A boy, a girl and a dog demonstrate that things float in water when they are less dense than the water around them.
Adler, who has demystified math for young readers for years in titles ranging from Roman Numerals (1977) to Millions, Billions, and Trillions (2013) turns his attention to physics with this simple but effective explanation of principles of flotation and density. His clear, logical text invites readers to experiment with different objects, to shape boats, and to make both ice and salt water mixtures. Raff’s illustrations take this invitation further, showing a pair of children using toy boats, plastic bottles, pennies, aluminum foil, clay and ice to discover what things float and why. These digitally combined ink washes and drawings add interest and some humor, supporting and enriching the text, except on one page. There, a line showing the water level of a bottle to which salt has been added seems to show that the water level has risen though the author makes clear that the level should not change. Curiously, the series of experiments stops at that point rather than continuing with the denser salt water, as good teachers would encourage children to do.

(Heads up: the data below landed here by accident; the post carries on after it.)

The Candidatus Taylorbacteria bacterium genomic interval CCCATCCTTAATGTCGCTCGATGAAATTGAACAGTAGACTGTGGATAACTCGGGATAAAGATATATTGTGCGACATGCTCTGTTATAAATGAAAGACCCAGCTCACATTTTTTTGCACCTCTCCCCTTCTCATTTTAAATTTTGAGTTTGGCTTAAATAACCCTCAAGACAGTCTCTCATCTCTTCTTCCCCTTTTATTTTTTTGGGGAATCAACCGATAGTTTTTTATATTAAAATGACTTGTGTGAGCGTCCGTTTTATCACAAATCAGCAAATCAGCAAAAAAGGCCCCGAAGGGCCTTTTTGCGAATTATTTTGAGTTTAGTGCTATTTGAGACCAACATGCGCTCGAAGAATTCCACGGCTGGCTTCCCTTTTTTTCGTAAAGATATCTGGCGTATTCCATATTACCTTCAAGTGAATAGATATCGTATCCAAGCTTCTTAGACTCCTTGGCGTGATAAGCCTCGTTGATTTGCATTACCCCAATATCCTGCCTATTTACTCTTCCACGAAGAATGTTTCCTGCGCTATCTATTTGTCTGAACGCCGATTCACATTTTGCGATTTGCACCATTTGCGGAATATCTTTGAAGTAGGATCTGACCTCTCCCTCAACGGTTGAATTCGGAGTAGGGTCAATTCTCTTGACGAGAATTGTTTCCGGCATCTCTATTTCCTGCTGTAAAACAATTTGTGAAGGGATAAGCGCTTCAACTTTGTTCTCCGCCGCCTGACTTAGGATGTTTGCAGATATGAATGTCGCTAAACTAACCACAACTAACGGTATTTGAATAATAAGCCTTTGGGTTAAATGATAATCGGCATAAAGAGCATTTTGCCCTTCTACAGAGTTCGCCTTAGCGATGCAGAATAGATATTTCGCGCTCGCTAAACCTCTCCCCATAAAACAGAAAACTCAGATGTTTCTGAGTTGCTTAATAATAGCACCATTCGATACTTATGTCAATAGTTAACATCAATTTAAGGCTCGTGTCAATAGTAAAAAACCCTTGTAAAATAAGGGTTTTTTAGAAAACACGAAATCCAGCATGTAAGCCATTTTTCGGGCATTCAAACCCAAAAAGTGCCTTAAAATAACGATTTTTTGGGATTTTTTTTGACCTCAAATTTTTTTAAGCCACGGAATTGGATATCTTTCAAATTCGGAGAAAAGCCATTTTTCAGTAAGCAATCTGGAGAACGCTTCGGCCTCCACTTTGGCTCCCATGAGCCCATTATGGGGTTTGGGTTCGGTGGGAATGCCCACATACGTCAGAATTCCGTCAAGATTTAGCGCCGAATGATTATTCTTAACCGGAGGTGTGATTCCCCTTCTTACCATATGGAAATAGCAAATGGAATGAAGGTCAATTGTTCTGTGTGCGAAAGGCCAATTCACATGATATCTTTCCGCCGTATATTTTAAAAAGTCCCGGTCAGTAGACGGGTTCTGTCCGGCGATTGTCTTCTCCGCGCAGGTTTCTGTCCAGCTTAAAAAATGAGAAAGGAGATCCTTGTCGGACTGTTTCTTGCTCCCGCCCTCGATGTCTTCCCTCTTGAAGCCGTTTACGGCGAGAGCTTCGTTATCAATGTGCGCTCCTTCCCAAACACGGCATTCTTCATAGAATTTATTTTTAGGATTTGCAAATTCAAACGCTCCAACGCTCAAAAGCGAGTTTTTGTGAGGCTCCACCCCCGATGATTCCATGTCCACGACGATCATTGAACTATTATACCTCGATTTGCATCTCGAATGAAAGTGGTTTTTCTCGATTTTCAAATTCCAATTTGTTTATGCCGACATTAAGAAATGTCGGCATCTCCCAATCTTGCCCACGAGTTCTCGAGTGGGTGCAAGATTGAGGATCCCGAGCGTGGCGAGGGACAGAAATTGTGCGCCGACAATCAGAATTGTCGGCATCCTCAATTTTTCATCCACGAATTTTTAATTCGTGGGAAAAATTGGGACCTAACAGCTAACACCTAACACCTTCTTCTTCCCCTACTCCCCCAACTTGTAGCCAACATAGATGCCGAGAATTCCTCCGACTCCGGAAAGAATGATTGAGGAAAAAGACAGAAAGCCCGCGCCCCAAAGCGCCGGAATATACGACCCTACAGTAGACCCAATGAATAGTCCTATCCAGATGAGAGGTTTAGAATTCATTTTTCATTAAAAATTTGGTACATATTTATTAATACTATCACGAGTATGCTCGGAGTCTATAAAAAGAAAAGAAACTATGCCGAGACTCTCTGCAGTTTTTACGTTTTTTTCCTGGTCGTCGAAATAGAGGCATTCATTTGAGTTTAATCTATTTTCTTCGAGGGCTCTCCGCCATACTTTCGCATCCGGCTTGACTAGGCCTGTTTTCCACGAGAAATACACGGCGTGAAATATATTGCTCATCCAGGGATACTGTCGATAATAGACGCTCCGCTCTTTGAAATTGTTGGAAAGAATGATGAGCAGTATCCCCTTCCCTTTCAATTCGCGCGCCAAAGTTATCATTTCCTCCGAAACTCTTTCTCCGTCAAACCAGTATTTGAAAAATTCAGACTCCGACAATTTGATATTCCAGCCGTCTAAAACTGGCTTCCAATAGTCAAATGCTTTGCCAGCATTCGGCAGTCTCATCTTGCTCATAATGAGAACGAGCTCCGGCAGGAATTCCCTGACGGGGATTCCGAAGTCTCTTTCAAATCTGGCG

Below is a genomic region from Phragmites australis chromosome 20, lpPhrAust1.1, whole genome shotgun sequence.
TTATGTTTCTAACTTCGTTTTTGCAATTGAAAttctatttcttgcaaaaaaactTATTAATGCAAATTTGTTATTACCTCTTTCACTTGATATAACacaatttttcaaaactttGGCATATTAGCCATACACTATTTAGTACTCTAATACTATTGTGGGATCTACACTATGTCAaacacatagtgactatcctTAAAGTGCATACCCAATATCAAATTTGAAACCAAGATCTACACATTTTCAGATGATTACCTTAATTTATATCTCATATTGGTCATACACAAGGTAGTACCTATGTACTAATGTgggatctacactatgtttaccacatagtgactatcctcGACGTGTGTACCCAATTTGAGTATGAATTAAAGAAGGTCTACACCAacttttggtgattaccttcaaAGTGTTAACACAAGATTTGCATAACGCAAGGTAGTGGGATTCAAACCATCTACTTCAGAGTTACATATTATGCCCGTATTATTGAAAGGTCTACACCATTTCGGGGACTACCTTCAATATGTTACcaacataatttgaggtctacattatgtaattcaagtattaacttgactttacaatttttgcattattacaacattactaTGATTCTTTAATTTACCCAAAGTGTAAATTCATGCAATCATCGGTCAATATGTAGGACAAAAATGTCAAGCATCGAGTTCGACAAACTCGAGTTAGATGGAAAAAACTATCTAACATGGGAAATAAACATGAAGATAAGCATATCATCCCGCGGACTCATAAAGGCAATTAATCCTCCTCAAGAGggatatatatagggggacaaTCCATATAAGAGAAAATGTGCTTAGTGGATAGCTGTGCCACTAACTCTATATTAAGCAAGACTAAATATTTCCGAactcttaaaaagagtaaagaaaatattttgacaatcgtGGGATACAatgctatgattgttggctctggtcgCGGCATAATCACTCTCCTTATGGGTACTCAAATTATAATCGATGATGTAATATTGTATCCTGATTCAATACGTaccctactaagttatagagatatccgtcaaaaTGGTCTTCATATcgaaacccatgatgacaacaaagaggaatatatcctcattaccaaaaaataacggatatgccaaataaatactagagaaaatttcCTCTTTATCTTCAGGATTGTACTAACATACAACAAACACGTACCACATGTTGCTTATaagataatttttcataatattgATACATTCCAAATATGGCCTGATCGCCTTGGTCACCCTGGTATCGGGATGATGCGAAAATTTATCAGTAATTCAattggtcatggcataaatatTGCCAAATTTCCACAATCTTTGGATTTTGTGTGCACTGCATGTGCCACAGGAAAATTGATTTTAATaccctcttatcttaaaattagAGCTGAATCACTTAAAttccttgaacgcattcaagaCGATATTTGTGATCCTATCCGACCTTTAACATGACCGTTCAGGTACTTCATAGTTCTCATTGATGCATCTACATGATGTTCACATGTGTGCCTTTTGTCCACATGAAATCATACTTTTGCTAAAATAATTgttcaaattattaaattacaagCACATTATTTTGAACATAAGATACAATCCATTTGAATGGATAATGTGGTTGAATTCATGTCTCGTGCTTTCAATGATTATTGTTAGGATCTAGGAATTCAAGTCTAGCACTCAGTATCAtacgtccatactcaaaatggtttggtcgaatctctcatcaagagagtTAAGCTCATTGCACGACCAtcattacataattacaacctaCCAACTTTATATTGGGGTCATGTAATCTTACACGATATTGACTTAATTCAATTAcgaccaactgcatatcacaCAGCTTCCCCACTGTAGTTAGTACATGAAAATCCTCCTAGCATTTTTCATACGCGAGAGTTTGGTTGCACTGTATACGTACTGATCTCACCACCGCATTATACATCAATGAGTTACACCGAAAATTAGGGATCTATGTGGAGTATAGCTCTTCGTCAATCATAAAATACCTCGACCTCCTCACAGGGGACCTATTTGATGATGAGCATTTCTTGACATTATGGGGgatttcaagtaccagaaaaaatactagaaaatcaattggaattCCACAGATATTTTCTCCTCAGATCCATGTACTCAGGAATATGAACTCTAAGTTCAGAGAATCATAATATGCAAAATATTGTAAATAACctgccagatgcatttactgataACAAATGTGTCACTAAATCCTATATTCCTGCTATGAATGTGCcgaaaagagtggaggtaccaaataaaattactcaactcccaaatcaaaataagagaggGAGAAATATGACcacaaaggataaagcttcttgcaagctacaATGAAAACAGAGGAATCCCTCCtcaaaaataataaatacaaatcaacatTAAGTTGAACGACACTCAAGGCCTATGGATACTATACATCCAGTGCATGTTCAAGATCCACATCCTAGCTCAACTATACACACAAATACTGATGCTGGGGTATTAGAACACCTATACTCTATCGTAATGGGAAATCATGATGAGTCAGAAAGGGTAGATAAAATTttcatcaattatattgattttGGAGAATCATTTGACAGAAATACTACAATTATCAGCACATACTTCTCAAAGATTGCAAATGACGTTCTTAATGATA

This appealing introduction can serve as a springboard for further investigations. (Informational picture book. 5-8)